Of course, when you want to communicate the images in your mind to other people, you’ll need words. But I think that often, when they write, many people get stuck or blocked because they are straining for words instead of letting their imaginations make pictures. When you concentrate on making images in your mind—on making sure they are clear and detailed—often the words you need to get them into the mind of a reader will come to you quite easily.  Read More 

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Lesson 17: Reclaiming Your Imagination

If you found the practices in the last lesson difficult, you may decide to give up on writing. I urge you not to do that! There are good reasons why it may be hard for you to use your imagination the way you want to.

First, the imagination has been entirely banished from our educational system (except, perhaps, in early childhood education). Instead, educators focus on the acquisition of information and the development of abstract thinking. (These are useful skills, but when they are relied upon to the exclusion of the imagination, they make us mentally unbalanced.) At higher levels of education, the banishment of the imagination is total, and “thinking about thinking” rules. If you have spent a lot of time in the academic world, you will probably have lost connection with your imagination.  Read More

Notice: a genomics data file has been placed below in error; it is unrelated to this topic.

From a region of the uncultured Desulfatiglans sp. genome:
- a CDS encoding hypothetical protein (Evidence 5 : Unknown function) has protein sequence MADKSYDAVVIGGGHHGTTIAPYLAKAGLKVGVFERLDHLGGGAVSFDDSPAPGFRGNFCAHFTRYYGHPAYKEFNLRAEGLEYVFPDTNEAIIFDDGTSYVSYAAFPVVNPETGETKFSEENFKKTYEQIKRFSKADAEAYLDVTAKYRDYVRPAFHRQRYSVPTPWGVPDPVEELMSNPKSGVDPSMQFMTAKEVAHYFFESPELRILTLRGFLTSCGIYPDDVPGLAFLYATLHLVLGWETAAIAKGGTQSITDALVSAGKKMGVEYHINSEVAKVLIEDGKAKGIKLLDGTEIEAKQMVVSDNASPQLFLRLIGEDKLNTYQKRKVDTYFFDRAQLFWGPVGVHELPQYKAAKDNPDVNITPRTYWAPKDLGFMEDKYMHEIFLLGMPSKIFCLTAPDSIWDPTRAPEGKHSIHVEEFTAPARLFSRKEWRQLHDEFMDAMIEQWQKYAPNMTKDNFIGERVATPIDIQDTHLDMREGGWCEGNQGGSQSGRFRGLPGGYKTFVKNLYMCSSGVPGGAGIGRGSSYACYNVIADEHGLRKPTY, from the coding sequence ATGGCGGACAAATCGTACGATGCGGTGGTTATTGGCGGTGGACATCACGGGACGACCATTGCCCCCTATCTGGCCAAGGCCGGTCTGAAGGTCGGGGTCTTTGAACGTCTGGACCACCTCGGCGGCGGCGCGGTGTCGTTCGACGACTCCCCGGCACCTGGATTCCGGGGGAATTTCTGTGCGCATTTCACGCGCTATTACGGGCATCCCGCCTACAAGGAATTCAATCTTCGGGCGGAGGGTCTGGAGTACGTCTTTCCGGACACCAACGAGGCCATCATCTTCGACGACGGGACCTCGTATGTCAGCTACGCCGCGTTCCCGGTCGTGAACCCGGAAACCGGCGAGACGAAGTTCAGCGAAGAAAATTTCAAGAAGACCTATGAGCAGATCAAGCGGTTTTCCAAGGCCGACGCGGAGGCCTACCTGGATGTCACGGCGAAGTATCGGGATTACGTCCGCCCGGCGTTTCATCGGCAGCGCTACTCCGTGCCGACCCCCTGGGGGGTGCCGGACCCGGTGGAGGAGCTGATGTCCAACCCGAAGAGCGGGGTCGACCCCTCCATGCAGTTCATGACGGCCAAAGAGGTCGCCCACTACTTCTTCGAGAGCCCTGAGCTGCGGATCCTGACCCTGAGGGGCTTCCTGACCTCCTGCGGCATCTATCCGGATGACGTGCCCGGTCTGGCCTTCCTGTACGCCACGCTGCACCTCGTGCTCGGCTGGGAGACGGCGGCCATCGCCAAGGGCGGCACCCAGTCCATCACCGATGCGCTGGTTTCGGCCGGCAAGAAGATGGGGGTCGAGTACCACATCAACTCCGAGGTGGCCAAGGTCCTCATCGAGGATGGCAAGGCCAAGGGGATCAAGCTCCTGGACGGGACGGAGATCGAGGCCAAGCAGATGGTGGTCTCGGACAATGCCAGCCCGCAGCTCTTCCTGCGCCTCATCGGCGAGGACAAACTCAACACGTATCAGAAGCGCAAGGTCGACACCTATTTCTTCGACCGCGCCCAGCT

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Lesson 16: From Observation to Imagination

PRACTICE: FROM OBSERVATION TO IMAGINATION
Use one of your senses to notice something—the color of the sky, the sound of a bird or a passing car, the taste of your coffee, or something else of your choosing. Now wait until that “something” is no longer present before you—or close your eyes, if you have used them to make your observations. And now, in your imagination, recreate whatever you noticed: see that particular blue of the sky, hear the sound of the bird or car, bring back the taste of the coffee.  Read More 

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Lesson 15: Using Material from Observation

When you practice using your powers of observation, you make that faculty stronger. In the process, you also collect a lot of material that you can use in pieces of writing. As you gather your material, and live with it for a while, you will find your own ways of using it. (Don’t forget, though, that you don’t have to use it, if you don’t want to; the most important value of the practice of observation is to strengthen that faculty.) Here are a couple of ideas to get you started:  Read More 

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Lesson 14: The Power of Observation 2

You can do the basic practice of observation any time as you move through your life; you don’t have to write down what you notice. But after a while you will probably find yourself noticing things that you want to write down. Now you can engage in observation practice not just to strengthen your powers of observation but also to collect material for pieces of writing. The collecting you did in earlier lessons was what I call internal collecting —you collected material from inside yourself. When you collect material through observation, you are engaging in external collecting—collecting material from outside yourself. (You can do external collecting in other ways as well; you can find more details in How To Be a Writer.Read More